The readings for the Third Sunday in Ordinary Time convey a profound and exquisite hope and joy. God is coming through with His light, bringing imprisoned humanity out of the gloom of darkness and sin.
In the first reading, Israel is in captivity by the Assyrians in the northern most portion of the kingdom of Israel. The Israelites experience a lot of darkness under the Assyrians. “The darkness that came over the people would have included social disintegration, political collapse and religious devastation,” wrote Diane Bergant in “Preaching the New Lectionary.”
The very place where the Assyrians brought their darkness is precisely where Jesus first brings the light of the Gospel. It’s almost as if Jesus says: “I am going to begin my ministry precisely where darkness has the deepest hold.” If this northernmost territory can experience the transformation of Christ, then the rest of Israel can experience the same.
“The people who walked in darkness have seen a great light; upon those who dwelt in the land of gloom, a light has shone.” When this happens there will be a joy and a festive celebration as at harvest time, or the winning of a spectacular battle. For an excellent example of winning a battle against vastly superior forces, read the Book of Judges, chapters 6 and 7. The Lord uses the weakest member of the weakest clan to trick the enemy into destroying each other. The Lord received a lot of glory through the obedience of humble Gideon.
In the second reading, Paul addresses the divisions taking place in the Corinthian Church. They focus on each other rather than on the Cross of Jesus Christ. In effect Paul says: “Do not put the focus on me or on any other human being, but on the crucified Christ.” The crucified Christ is the answer to all of our problems.
In the Gospel, Jesus moves to Galilee after the death of John the Baptist. He isn’t escaping out of fear. When John’s ministry has come to an end, Jesus moves to the Northern kingdom to fulfill the prophesy: “Land of Zebulun and land of Naphtali, the way of the sea, beyond the Jordan, Galilee of the Gentiles, the people who sit in darkness have seen a great light, on those dwelling in the land overshadowed by death light has arisen.”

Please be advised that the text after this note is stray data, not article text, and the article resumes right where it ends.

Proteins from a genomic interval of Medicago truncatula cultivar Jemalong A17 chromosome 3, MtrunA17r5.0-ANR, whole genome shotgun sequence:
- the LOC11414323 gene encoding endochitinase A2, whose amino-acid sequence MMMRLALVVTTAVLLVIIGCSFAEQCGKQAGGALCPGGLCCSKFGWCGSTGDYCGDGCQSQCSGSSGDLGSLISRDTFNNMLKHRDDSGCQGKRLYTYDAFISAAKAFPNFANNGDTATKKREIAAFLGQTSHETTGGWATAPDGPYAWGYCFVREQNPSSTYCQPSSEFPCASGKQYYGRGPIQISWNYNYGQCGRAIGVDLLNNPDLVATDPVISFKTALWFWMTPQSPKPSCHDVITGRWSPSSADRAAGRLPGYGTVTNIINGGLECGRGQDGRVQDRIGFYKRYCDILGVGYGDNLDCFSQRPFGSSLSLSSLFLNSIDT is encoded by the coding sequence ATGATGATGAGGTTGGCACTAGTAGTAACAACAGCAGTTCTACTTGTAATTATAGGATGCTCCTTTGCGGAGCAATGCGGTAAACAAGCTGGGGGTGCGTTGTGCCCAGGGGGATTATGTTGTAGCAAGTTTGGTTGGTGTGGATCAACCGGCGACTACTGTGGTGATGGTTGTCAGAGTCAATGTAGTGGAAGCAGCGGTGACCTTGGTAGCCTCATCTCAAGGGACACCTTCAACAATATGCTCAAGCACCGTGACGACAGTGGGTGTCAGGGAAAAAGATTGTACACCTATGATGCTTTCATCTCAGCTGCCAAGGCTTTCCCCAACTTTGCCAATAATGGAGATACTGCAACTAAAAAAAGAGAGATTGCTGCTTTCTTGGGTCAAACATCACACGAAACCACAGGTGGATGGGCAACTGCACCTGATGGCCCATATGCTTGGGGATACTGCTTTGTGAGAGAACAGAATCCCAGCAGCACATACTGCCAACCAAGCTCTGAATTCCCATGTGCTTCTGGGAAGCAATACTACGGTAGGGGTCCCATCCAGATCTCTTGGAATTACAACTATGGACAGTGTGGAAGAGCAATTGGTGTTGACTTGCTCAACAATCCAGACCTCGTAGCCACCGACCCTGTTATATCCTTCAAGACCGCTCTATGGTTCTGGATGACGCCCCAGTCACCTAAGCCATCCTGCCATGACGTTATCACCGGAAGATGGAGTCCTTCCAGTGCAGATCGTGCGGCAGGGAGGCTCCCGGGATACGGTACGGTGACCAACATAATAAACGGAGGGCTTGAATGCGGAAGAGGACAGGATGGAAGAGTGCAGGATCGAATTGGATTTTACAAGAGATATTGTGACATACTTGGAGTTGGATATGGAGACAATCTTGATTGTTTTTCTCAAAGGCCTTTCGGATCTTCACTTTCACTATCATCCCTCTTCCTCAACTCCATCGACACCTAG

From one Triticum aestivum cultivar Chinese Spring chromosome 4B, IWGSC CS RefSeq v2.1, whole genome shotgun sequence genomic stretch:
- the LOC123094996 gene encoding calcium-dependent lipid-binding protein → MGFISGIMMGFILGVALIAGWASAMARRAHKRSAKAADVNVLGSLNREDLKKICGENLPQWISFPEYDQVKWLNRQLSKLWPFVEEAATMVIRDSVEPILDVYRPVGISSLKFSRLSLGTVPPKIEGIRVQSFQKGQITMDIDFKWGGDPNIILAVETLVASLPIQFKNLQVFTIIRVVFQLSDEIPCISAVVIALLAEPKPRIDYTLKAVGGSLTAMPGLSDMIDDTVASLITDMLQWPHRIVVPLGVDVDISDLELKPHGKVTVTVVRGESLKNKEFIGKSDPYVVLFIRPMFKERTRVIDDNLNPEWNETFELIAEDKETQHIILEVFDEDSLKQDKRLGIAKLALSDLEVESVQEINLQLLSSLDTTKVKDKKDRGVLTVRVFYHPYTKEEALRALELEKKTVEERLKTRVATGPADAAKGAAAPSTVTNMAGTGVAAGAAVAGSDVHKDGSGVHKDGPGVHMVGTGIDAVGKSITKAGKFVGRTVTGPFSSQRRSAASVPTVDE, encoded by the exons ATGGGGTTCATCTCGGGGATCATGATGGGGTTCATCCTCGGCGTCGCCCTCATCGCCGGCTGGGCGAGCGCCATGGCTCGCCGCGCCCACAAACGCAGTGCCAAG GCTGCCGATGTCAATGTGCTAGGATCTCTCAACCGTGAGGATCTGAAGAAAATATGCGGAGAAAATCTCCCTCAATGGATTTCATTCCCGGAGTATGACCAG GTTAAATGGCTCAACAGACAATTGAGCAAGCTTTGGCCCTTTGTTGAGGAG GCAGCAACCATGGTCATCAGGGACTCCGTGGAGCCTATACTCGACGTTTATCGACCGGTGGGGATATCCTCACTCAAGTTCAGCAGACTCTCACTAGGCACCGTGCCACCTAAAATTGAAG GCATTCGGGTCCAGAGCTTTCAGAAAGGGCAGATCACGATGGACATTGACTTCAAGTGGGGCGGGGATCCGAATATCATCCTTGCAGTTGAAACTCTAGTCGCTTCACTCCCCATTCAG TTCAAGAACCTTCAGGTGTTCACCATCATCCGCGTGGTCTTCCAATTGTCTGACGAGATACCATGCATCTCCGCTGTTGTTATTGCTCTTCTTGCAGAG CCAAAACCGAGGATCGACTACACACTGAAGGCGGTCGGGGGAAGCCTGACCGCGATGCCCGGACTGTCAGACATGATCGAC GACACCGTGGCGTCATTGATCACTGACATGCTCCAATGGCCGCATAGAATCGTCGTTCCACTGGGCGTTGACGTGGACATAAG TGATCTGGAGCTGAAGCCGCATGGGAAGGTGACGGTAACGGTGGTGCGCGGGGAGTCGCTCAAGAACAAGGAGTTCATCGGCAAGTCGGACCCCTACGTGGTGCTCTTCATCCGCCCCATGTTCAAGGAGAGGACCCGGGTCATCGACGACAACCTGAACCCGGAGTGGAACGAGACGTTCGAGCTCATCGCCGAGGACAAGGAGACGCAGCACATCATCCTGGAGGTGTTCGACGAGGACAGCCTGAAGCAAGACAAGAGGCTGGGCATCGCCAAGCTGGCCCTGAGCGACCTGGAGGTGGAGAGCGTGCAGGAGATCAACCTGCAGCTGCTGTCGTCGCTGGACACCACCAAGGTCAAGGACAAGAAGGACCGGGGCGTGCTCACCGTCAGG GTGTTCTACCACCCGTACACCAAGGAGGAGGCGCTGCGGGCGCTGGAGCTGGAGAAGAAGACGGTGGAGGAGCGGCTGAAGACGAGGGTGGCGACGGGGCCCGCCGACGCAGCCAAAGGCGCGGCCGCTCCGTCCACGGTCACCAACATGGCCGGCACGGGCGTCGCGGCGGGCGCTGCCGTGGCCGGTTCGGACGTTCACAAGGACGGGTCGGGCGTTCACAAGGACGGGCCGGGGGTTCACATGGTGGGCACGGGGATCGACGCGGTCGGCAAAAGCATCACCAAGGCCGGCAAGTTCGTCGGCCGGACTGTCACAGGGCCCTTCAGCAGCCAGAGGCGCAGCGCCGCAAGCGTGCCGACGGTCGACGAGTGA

On Jan. 12, we celebrated the Baptism of Jesus in the Jordan. After He was baptized, He came up from the water and behold, the heavens were opened for Him and He saw the spirit of God descending like a dove upon Him. And a voice came from the heavens saying, “This is my beloved Son, with whom I am well pleased.”
If we are to understand what happened in the early weeks of His ministry following His baptism in the Jordan, we can turn to Peter in his sermon in the house of Cornelius: “After the baptism that John preached … God anointed Jesus of Nazareth with the Holy Spirit and power. He went about doing good and healing those oppressed by the devil.”
Father Raniero Cantalamessa, preacher to the papal household, in his book “The Holy Spirit in the Life of Jesus” tells us some “theologians of the earliest times were not therefore unaware of the Holy Spirit’s presence in Jesus from the moment of His human birth; they did however attribute a different and decisive significance to the solemn anointing received by Jesus in the Jordan to mark the beginning of His messianic mission. According to some of them, just as at the incarnation, the Word had become ‘Jesus,’ so at His baptismal anointing He had become ‘Christ,’ that is to say God’s Anointed one, the Messiah.”
Cantalamessa writes: “The Holy Spirit comes to anoint (which in biblical language means to consecrate and invest) Jesus with the powers necessary for His mission, which is not simply the mission of saving the human race but of saving it in a particular way, precisely laid down by the Father: the way of self-abasement, willing obedience, and expiratory sacrifice.”
Because of this special anointing Jesus received at the time of His baptism, we see an outbreak of deliverances, healings, conversions and exorcisms taking place wherever Jesus goes. All this flows from the anointing He received at His baptism. With Pentecost, these activities escalate at an ever-quickening pace.
What does this mean for all of us? The anointing Jesus received at His baptism flows out through Him and through us to sanctify us and others.
Do I realize that by my baptism I too am the Lord’s anointed? Do I realize that He has grasped me by the hand, formed me and set me as a covenant of the people, a light for the nations, to open the eyes of the blind, to bring out prisoners from confinement and from the dungeon, those who live in darkness?
Are there people living in my daily environment who need my anointing presence, but to whom I do not advert? Are there people at work or at home who could use an encouraging word or a listening ear, but I don’t have the time to share with them what Christ so abundantly shares with me?
We are simply called to share with others the anointing Jesus has shared with us.